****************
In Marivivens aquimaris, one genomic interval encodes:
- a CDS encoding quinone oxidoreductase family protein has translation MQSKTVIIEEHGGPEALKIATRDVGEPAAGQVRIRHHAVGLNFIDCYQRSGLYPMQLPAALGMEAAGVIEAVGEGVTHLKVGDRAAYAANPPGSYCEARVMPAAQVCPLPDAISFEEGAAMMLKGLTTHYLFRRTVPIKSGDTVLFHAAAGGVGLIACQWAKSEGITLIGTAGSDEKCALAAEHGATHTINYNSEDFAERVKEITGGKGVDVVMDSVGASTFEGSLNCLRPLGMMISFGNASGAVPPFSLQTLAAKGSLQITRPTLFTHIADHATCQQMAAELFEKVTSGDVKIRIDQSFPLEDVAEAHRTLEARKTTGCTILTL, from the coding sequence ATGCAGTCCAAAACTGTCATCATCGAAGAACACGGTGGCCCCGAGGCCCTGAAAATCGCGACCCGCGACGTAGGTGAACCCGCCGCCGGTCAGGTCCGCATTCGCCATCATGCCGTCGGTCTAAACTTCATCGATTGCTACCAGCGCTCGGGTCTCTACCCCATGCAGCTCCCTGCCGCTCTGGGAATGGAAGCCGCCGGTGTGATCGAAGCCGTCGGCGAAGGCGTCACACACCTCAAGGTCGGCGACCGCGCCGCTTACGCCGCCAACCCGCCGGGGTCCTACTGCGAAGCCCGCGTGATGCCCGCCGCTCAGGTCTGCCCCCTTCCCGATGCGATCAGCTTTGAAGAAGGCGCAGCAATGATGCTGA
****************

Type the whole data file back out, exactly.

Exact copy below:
In Marivivens aquimaris, one genomic interval encodes:
- a CDS encoding quinone oxidoreductase family protein has translation MQSKTVIIEEHGGPEALKIATRDVGEPAAGQVRIRHHAVGLNFIDCYQRSGLYPMQLPAALGMEAAGVIEAVGEGVTHLKVGDRAAYAANPPGSYCEARVMPAAQVCPLPDAISFEEGAAMMLKGLTTHYLFRRTVPIKSGDTVLFHAAAGGVGLIACQWAKSEGITLIGTAGSDEKCALAAEHGATHTINYNSEDFAERVKEITGGKGVDVVMDSVGASTFEGSLNCLRPLGMMISFGNASGAVPPFSLQTLAAKGSLQITRPTLFTHIADHATCQQMAAELFEKVTSGDVKIRIDQSFPLEDVAEAHRTLEARKTTGCTILTL, from the coding sequence ATGCAGTCCAAAACTGTCATCATCGAAGAACACGGTGGCCCCGAGGCCCTGAAAATCGCGACCCGCGACGTAGGTGAACCCGCCGCCGGTCAGGTCCGCATTCGCCATCATGCCGTCGGTCTAAACTTCATCGATTGCTACCAGCGCTCGGGTCTCTACCCCATGCAGCTCCCTGCCGCTCTGGGAATGGAAGCCGCCGGTGTGATCGAAGCCGTCGGCGAAGGCGTCACACACCTCAAGGTCGGCGACCGCGCCGCTTACGCCGCCAACCCGCCGGGGTCCTACTGCGAAGCCCGCGTGATGCCCGCCGCTCAGGTCTGCCCCCTTCCCGATGCGATCAGCTTTGAAGAAGGCGCAGCAATGATGCTGA